Commercial Kitchen Eq. Trip gfi

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cschmid

Senior Member
bob multi-wire worked fine until the 2008 code now easier to install regular circuits..going to be allot safer working behind the unqualified wont have to worry about all the screw ups they could do with a multi-wire..
 
We did a restaurant last year that was using a lot of used equipment they had from other restaurants they owned. The other restaurant were built at least 10 to 15 years ago, so did not have GFI receptacles through out the kitchens. We had several problems also with tripping GFIs. We found many damaged cords or cords that had been replaced over the years that had not been install correctly to begin with, ie ground and neutrals tied together in the make up j-box. Just saying we found a lot of small problems causing the headaches!
 

iwire

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Location
Massachusetts
cschmid said:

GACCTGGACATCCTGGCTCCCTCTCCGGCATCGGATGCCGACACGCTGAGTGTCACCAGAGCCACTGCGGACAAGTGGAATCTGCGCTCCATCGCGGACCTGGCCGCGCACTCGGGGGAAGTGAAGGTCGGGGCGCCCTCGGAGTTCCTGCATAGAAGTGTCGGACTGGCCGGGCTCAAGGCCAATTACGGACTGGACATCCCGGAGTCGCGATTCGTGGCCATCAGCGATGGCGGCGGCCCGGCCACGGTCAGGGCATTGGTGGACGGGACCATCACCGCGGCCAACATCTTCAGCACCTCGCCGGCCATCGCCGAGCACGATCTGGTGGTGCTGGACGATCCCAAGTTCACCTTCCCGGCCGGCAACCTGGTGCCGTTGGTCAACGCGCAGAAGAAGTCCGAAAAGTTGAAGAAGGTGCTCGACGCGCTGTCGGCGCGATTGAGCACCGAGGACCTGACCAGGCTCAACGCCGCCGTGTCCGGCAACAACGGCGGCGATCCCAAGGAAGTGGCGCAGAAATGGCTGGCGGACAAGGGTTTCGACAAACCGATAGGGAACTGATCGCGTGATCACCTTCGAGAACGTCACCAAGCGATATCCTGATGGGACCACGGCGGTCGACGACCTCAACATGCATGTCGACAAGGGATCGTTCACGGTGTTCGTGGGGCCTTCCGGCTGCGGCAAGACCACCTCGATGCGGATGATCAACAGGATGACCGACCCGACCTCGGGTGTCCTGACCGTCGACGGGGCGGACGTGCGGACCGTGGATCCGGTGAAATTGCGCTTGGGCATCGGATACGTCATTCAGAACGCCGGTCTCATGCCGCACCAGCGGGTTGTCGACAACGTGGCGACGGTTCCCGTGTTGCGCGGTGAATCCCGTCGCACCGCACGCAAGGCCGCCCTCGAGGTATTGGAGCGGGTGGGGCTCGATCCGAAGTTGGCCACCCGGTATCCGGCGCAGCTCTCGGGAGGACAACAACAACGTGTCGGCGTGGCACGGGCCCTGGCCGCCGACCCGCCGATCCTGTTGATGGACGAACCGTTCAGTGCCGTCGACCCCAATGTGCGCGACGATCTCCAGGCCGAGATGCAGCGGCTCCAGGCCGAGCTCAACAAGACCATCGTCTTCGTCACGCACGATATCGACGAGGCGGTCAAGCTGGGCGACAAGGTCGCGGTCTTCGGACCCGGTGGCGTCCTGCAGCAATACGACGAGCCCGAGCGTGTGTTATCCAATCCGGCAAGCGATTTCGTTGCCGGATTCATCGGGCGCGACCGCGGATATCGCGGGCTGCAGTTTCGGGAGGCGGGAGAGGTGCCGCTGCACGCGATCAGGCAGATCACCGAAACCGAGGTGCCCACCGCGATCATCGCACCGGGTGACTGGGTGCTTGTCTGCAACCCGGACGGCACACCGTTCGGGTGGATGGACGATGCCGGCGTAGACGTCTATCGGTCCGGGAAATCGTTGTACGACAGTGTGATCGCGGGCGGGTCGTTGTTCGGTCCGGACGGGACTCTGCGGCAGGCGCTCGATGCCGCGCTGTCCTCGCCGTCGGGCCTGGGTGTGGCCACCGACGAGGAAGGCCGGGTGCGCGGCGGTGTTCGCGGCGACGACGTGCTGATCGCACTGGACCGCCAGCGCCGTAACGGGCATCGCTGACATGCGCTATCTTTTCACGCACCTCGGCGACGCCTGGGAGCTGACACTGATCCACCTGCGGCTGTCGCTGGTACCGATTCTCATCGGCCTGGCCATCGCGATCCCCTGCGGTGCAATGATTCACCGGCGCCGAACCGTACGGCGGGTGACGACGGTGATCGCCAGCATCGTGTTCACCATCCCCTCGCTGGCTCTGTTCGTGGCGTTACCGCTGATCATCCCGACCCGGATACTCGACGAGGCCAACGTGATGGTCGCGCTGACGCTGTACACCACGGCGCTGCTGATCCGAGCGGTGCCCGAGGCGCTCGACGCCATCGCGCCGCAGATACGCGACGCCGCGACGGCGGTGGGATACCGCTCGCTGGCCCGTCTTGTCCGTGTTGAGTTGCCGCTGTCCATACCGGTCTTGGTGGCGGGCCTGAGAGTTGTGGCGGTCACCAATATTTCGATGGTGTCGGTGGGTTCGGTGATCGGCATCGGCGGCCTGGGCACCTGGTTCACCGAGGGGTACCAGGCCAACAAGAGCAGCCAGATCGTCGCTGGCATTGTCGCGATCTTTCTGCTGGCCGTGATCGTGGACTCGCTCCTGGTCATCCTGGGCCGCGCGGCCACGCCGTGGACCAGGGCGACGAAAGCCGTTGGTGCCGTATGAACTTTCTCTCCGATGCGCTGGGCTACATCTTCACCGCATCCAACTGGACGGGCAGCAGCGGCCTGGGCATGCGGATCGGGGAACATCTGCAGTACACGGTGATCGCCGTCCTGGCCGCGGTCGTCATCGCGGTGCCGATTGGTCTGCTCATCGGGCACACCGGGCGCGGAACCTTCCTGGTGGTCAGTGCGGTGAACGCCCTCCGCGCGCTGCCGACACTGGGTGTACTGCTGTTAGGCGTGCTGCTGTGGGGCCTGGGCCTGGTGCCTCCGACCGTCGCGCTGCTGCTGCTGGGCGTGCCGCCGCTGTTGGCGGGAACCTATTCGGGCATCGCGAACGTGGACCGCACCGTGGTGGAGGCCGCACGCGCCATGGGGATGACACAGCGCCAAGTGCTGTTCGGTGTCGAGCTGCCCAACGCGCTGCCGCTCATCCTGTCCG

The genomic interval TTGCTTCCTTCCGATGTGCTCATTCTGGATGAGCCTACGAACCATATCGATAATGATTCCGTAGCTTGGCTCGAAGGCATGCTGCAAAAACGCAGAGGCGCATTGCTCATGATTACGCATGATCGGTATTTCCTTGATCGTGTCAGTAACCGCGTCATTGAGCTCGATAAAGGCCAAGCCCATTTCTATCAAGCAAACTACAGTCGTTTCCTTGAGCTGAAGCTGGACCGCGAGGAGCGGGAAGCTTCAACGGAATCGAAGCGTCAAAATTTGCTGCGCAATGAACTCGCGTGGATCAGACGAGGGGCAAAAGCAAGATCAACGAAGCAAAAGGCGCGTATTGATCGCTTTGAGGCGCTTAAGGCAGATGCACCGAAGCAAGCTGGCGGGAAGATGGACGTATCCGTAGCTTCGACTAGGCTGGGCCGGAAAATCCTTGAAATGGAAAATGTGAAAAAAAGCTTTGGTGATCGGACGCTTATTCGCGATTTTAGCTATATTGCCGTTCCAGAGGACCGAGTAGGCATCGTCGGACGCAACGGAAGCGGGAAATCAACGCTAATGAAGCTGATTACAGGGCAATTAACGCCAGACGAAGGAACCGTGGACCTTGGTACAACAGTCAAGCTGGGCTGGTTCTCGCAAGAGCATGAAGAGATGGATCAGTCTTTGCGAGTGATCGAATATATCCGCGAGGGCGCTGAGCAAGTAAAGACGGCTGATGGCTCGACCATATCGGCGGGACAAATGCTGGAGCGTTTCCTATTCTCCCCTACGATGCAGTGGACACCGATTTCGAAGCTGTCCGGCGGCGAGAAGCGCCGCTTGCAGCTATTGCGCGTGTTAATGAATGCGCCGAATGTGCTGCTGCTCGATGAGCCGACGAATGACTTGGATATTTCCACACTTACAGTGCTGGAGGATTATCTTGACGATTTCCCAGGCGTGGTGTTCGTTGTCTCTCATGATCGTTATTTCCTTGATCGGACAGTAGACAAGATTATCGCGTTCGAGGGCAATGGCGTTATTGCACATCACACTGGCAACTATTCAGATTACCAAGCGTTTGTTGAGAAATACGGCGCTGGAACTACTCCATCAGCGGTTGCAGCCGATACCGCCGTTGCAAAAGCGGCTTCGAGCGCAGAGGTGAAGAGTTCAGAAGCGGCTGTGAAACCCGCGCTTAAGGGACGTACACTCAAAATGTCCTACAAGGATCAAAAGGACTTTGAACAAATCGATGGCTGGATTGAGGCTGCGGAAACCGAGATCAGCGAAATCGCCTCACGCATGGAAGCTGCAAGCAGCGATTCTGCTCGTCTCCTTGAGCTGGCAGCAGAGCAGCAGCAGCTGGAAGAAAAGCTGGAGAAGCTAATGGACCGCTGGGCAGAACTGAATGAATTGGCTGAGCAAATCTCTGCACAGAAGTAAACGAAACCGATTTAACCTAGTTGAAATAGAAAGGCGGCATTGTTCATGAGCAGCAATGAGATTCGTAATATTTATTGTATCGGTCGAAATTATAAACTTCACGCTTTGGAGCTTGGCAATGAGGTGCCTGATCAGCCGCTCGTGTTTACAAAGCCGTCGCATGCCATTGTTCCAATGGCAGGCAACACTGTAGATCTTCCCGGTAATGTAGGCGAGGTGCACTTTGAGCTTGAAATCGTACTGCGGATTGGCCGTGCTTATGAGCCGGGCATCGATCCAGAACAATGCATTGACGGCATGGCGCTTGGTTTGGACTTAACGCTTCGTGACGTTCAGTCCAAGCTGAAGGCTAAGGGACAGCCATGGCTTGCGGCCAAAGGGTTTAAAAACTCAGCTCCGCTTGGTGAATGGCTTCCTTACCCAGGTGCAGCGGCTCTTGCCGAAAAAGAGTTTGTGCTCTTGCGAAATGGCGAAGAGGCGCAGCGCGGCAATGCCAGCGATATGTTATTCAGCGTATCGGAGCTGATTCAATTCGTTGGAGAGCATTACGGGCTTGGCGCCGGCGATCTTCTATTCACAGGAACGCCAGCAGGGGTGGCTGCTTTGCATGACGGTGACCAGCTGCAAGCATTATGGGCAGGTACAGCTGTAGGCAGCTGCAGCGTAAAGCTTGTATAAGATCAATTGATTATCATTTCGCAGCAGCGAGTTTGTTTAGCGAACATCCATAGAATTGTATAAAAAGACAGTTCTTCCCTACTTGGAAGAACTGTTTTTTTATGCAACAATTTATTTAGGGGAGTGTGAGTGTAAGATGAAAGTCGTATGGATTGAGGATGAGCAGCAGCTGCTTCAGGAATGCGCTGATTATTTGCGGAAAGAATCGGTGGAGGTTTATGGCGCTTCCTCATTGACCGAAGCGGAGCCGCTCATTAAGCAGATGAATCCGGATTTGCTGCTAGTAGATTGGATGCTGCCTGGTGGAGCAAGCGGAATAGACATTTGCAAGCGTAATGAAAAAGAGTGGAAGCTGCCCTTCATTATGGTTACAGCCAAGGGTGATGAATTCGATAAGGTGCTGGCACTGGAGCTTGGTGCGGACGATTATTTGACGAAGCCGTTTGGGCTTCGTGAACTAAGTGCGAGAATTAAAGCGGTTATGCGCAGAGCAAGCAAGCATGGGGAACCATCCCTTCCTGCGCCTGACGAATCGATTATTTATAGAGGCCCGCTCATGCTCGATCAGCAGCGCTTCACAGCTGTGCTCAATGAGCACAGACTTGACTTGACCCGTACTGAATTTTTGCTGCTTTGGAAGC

bob multi-wire worked fine until the 2008 code now easier to install regular circuits.
Well yes now they need handle ties, I don't see that as a show stopper.

.going to be allot safer working behind the unqualified wont have to worry about all the screw ups they could do with a multi-wire..
I never let that enter my mind, I do my work correctly, how someone else works is not my concern.
 

peter d

Senior Member
Location
New England
iwire said:
I never let that enter my mind, I do my work correctly, how someone else works is not my concern.
I wish there was a way we could get the "Let's make everything safe for the unqualified/handyman/DIY" mentality out of the trade.
 

cschmid

Senior Member
you are right working behind the unqualified is never going to be safe..I also agree that as long as these unqualified/handyman/DIY exsist there are going to be problems..that group of people create allot of problems especially with multi-wire as they have no clue normally..we have all been to the repair that was created by the unqualified/handyman/DIY group..I have pictures and have seen pictures of it on this site..:D remember all you need to do is hook the white to the white and the black to the black..:D